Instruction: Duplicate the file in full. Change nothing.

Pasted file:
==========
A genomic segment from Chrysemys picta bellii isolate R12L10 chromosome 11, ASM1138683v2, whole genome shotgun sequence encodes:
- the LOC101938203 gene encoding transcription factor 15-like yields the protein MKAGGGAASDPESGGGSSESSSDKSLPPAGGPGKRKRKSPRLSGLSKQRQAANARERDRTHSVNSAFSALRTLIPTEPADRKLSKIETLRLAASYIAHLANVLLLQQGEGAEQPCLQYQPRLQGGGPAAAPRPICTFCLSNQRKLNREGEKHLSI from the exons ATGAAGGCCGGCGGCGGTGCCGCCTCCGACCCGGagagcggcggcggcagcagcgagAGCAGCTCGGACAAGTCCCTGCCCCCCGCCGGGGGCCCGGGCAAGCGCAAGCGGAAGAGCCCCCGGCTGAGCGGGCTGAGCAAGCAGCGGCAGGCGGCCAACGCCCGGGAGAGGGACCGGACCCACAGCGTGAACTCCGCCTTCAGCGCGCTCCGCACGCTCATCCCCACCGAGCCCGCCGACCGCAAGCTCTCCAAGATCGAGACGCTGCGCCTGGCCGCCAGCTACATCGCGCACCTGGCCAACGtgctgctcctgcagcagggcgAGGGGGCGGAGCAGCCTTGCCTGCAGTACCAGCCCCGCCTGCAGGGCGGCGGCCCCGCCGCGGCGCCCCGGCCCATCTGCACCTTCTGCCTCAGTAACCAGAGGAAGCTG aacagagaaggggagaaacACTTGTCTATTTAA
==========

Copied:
A genomic segment from Chrysemys picta bellii isolate R12L10 chromosome 11, ASM1138683v2, whole genome shotgun sequence encodes:
- the LOC101938203 gene encoding transcription factor 15-like yields the protein MKAGGGAASDPESGGGSSESSSDKSLPPAGGPGKRKRKSPRLSGLSKQRQAANARERDRTHSVNSAFSALRTLIPTEPADRKLSKIETLRLAASYIAHLANVLLLQQGEGAEQPCLQYQPRLQGGGPAAAPRPICTFCLSNQRKLNREGEKHLSI from the exons ATGAAGGCCGGCGGCGGTGCCGCCTCCGACCCGGagagcggcggcggcagcagcgagAGCAGCTCGGACAAGTCCCTGCCCCCCGCCGGGGGCCCGGGCAAGCGCAAGCGGAAGAGCCCCCGGCTGAGCGGGCTGAGCAAGCAGCGGCAGGCGGCCAACGCCCGGGAGAGGGACCGGACCCACAGCGTGAACTCCGCCTTCAGCGCGCTCCGCACGCTCATCCCCACCGAGCCCGCCGACCGCAAGCTCTCCAAGATCGAGACGCTGCGCCTGGCCGCCAGCTACATCGCGCACCTGGCCAACGtgctgctcctgcagcagggcgAGGGGGCGGAGCAGCCTTGCCTGCAGTACCAGCCCCGCCTGCAGGGCGGCGGCCCCGCCGCGGCGCCCCGGCCCATCTGCACCTTCTGCCTCAGTAACCAGAGGAAGCTG aacagagaaggggagaaacACTTGTCTATTTAA